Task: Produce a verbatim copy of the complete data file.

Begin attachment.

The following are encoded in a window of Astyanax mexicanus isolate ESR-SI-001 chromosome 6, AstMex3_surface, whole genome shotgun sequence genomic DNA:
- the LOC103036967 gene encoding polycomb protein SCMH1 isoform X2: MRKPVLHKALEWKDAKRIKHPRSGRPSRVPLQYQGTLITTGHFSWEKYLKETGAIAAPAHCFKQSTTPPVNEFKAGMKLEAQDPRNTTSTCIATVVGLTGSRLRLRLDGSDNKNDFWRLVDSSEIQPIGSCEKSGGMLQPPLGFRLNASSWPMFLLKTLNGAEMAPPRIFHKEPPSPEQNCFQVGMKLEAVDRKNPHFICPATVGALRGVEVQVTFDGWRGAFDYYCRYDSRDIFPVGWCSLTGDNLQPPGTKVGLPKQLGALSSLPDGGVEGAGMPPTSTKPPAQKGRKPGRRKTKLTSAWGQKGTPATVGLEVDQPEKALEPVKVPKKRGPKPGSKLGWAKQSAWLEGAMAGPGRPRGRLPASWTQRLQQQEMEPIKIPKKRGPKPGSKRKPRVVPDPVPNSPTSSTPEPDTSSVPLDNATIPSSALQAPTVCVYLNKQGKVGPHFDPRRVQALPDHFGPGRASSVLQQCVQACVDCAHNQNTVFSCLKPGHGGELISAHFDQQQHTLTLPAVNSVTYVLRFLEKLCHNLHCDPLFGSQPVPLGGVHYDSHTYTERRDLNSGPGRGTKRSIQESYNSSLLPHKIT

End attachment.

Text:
The following are encoded in a window of Astyanax mexicanus isolate ESR-SI-001 chromosome 6, AstMex3_surface, whole genome shotgun sequence genomic DNA:
- the LOC103036967 gene encoding polycomb protein SCMH1 isoform X2: MRKPVLHKALEWKDAKRIKHPRSGRPSRVPLQYQGTLITTGHFSWEKYLKETGAIAAPAHCFKQSTTPPVNEFKAGMKLEAQDPRNTTSTCIATVVGLTGSRLRLRLDGSDNKNDFWRLVDSSEIQPIGSCEKSGGMLQPPLGFRLNASSWPMFLLKTLNGAEMAPPRIFHKEPPSPEQNCFQVGMKLEAVDRKNPHFICPATVGALRGVEVQVTFDGWRGAFDYYCRYDSRDIFPVGWCSLTGDNLQPPGTKVGLPKQLGALSSLPDGGVEGAGMPPTSTKPPAQKGRKPGRRKTKLTSAWGQKGTPATVGLEVDQPEKALEPVKVPKKRGPKPGSKLGWAKQSAWLEGAMAGPGRPRGRLPASWTQRLQQQEMEPIKIPKKRGPKPGSKRKPRVVPDPVPNSPTSSTPEPDTSSVPLDNATIPSSALQAPTVCVYLNKQGKVGPHFDPRRVQALPDHFGPGRASSVLQQCVQACVDCAHNQNTVFSCLKPGHGGELISAHFDQQQHTLTLPAVNSVTYVLRFLEKLCHNLHCDPLFGSQPVPLGGVHYDSHTYTERRDLNSGPGRGTKRSIQESYNSSLLPHKIT